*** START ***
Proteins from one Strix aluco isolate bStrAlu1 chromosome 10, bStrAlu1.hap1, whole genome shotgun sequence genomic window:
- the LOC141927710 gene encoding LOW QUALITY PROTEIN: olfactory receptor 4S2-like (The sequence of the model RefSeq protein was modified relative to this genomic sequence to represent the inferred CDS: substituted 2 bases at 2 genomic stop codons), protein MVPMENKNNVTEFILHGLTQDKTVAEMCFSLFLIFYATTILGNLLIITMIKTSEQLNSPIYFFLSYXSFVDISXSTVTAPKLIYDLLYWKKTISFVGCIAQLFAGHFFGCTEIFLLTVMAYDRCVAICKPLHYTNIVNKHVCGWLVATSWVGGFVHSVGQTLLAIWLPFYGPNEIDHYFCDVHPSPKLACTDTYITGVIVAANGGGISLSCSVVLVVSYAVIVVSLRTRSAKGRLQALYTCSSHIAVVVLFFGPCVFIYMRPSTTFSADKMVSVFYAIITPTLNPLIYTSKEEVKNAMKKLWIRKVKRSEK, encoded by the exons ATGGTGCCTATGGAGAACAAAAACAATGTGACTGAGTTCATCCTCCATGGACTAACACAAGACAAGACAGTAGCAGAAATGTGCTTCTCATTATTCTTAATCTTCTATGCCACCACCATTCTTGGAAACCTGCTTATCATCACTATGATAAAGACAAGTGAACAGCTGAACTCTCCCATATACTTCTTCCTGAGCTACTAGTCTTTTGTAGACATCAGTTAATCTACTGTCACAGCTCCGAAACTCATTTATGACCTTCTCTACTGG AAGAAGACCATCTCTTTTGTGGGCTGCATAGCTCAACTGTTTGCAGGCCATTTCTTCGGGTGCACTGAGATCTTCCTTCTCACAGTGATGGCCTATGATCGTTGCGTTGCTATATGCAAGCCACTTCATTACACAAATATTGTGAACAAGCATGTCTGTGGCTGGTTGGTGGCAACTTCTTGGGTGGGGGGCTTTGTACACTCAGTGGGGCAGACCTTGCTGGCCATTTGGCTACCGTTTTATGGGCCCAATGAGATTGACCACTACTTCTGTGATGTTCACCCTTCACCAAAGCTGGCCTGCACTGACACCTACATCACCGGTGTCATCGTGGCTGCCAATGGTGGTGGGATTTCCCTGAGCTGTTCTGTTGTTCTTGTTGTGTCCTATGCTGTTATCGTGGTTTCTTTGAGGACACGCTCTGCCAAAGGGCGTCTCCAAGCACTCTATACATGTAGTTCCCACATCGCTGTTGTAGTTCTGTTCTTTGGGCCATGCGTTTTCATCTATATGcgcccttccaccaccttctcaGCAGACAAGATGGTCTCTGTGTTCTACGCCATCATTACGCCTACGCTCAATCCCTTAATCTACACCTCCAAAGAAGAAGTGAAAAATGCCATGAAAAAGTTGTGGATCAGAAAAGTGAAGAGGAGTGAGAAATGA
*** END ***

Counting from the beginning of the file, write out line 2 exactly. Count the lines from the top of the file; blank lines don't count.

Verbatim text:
- the LOC141927710 gene encoding LOW QUALITY PROTEIN: olfactory receptor 4S2-like (The sequence of the model RefSeq protein was modified relative to this genomic sequence to represent the inferred CDS: substituted 2 bases at 2 genomic stop codons), protein MVPMENKNNVTEFILHGLTQDKTVAEMCFSLFLIFYATTILGNLLIITMIKTSEQLNSPIYFFLSYXSFVDISXSTVTAPKLIYDLLYWKKTISFVGCIAQLFAGHFFGCTEIFLLTVMAYDRCVAICKPLHYTNIVNKHVCGWLVATSWVGGFVHSVGQTLLAIWLPFYGPNEIDHYFCDVHPSPKLACTDTYITGVIVAANGGGISLSCSVVLVVSYAVIVVSLRTRSAKGRLQALYTCSSHIAVVVLFFGPCVFIYMRPSTTFSADKMVSVFYAIITPTLNPLIYTSKEEVKNAMKKLWIRKVKRSEK, encoded by the exons ATGGTGCCTATGGAGAACAAAAACAATGTGACTGAGTTCATCCTCCATGGACTAACACAAGACAAGACAGTAGCAGAAATGTGCTTCTCATTATTCTTAATCTTCTATGCCACCACCATTCTTGGAAACCTGCTTATCATCACTATGATAAAGACAAGTGAACAGCTGAACTCTCCCATATACTTCTTCCTGAGCTACTAGTCTTTTGTAGACATCAGTTAATCTACTGTCACAGCTCCGAAACTCATTTATGACCTTCTCTACTGG AAGAAGACCATCTCTTTTGTGGGCTGCATAGCTCAACTGTTTGCAGGCCATTTCTTCGGGTGCACTGAGATCTTCCTTCTCACAGTGATGGCCTATGATCGTTGCGTTGCTATATGCAAGCCACTTCATTACACAAATATTGTGAACAAGCATGTCTGTGGCTGGTTGGTGGCAACTTCTTGGGTGGGGGGCTTTGTACACTCAGTGGGGCAGACCTTGCTGGCCATTTGGCTACCGTTTTATGGGCCCAATGAGATTGACCACTACTTCTGTGATGTTCACCCTTCACCAAAGCTGGCCTGCACTGACACCTACATCACCGGTGTCATCGTGGCTGCCAATGGTGGTGGGATTTCCCTGAGCTGTTCTGTTGTTCTTGTTGTGTCCTATGCTGTTATCGTGGTTTCTTTGAGGACACGCTCTGCCAAAGGGCGTCTCCAAGCACTCTATACATGTAGTTCCCACATCGCTGTTGTAGTTCTGTTCTTTGGGCCATGCGTTTTCATCTATATGcgcccttccaccaccttctcaGCAGACAAGATGGTCTCTGTGTTCTACGCCATCATTACGCCTACGCTCAATCCCTTAATCTACACCTCCAAAGAAGAAGTGAAAAATGCCATGAAAAAGTTGTGGATCAGAAAAGTGAAGAGGAGTGAGAAATGA